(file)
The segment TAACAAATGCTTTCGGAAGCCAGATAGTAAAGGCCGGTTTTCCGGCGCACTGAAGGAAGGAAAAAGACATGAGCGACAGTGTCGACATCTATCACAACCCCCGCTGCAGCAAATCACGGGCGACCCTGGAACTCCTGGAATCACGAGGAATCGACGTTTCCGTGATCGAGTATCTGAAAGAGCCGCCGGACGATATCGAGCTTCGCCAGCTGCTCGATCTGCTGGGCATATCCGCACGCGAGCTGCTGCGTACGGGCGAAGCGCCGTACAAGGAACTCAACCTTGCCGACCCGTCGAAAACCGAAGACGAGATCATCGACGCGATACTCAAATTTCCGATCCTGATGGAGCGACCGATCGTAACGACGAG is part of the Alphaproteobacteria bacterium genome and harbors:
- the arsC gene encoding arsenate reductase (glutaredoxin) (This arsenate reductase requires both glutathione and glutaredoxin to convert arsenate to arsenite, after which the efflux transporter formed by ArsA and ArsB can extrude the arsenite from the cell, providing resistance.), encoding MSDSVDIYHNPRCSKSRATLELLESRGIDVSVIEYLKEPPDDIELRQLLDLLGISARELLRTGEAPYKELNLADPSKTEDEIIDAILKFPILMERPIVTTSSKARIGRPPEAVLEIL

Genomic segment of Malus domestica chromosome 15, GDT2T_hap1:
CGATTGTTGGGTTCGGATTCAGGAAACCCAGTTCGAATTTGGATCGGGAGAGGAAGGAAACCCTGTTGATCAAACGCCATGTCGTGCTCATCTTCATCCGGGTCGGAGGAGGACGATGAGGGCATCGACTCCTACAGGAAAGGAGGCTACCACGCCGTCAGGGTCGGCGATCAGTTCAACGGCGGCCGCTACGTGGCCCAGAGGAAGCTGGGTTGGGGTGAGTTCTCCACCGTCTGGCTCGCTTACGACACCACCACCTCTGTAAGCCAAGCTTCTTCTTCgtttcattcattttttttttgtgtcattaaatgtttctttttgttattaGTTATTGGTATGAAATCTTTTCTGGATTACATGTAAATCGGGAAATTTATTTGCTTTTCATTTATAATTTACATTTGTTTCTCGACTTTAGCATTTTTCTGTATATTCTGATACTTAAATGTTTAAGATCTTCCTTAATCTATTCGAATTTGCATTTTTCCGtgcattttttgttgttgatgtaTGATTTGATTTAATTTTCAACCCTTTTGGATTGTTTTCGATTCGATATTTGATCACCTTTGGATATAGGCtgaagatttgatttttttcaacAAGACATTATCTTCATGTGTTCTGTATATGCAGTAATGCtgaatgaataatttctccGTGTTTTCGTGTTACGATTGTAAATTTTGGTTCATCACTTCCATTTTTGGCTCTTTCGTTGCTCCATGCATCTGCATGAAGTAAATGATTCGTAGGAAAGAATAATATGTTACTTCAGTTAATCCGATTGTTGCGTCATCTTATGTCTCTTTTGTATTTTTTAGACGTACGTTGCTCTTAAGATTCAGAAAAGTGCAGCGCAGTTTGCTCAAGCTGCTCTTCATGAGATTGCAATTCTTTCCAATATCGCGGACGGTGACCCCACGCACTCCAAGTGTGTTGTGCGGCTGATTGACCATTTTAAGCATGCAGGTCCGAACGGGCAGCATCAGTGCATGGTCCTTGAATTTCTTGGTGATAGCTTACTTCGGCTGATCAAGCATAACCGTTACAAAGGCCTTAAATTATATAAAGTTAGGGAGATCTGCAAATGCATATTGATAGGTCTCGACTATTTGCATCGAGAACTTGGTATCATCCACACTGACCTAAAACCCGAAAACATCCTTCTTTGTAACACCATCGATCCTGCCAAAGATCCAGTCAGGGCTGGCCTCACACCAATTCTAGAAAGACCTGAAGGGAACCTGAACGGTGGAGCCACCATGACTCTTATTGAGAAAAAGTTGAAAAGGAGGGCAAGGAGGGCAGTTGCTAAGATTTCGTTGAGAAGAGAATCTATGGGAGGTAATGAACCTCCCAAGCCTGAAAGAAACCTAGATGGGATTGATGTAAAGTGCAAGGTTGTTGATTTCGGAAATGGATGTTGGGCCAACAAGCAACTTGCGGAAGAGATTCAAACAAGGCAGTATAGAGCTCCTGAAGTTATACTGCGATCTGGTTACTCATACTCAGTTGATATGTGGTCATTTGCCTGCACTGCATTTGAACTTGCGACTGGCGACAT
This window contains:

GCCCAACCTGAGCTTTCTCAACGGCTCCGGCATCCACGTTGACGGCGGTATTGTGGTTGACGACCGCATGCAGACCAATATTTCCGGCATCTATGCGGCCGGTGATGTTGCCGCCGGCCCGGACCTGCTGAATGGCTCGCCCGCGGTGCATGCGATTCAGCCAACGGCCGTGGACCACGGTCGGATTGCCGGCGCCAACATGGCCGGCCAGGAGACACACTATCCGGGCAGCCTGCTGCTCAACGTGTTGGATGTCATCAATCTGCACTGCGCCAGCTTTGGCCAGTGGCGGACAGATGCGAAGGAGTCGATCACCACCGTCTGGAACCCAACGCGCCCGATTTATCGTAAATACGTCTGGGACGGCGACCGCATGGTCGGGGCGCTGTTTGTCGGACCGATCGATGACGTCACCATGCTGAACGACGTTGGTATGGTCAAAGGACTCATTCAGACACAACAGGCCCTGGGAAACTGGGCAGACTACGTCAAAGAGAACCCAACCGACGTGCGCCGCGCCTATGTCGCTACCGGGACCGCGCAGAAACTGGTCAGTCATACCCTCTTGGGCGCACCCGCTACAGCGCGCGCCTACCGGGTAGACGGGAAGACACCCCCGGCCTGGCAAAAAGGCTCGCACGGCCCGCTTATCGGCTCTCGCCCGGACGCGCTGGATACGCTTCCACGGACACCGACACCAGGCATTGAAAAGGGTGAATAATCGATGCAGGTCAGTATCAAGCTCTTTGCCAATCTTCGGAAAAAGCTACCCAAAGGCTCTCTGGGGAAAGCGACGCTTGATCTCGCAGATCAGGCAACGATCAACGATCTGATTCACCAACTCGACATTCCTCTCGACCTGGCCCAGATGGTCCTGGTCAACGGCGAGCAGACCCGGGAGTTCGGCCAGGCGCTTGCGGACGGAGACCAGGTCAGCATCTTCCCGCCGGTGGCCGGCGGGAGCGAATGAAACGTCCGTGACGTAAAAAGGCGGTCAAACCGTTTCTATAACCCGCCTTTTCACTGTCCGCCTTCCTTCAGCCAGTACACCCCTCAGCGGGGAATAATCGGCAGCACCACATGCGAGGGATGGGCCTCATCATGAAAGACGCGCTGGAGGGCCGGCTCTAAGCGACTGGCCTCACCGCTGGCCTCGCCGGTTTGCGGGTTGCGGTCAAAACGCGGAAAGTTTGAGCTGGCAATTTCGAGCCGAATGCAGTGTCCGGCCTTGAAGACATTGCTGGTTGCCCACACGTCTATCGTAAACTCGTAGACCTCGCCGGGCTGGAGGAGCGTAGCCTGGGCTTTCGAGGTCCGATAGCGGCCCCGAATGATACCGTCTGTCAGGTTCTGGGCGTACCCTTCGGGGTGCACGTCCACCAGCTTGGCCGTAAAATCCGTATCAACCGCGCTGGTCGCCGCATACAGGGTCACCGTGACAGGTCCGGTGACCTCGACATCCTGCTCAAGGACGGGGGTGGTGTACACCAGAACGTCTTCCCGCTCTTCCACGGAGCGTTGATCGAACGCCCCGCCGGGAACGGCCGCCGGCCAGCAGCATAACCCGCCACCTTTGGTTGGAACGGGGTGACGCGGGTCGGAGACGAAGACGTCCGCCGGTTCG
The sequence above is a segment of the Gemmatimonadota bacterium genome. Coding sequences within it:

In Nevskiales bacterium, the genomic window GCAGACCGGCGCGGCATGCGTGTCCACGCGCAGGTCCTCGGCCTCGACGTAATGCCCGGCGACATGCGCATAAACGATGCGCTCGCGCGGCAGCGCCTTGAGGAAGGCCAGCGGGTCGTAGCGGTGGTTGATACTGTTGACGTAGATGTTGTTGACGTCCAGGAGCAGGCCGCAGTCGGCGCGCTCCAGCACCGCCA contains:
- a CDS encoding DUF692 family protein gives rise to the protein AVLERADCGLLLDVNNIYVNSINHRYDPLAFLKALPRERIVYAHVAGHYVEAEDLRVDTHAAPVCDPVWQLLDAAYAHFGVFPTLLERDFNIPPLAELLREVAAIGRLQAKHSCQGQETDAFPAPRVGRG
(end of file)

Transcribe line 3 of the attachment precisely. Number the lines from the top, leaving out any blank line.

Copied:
Genomic segment of Malus domestica chromosome 15, GDT2T_hap1: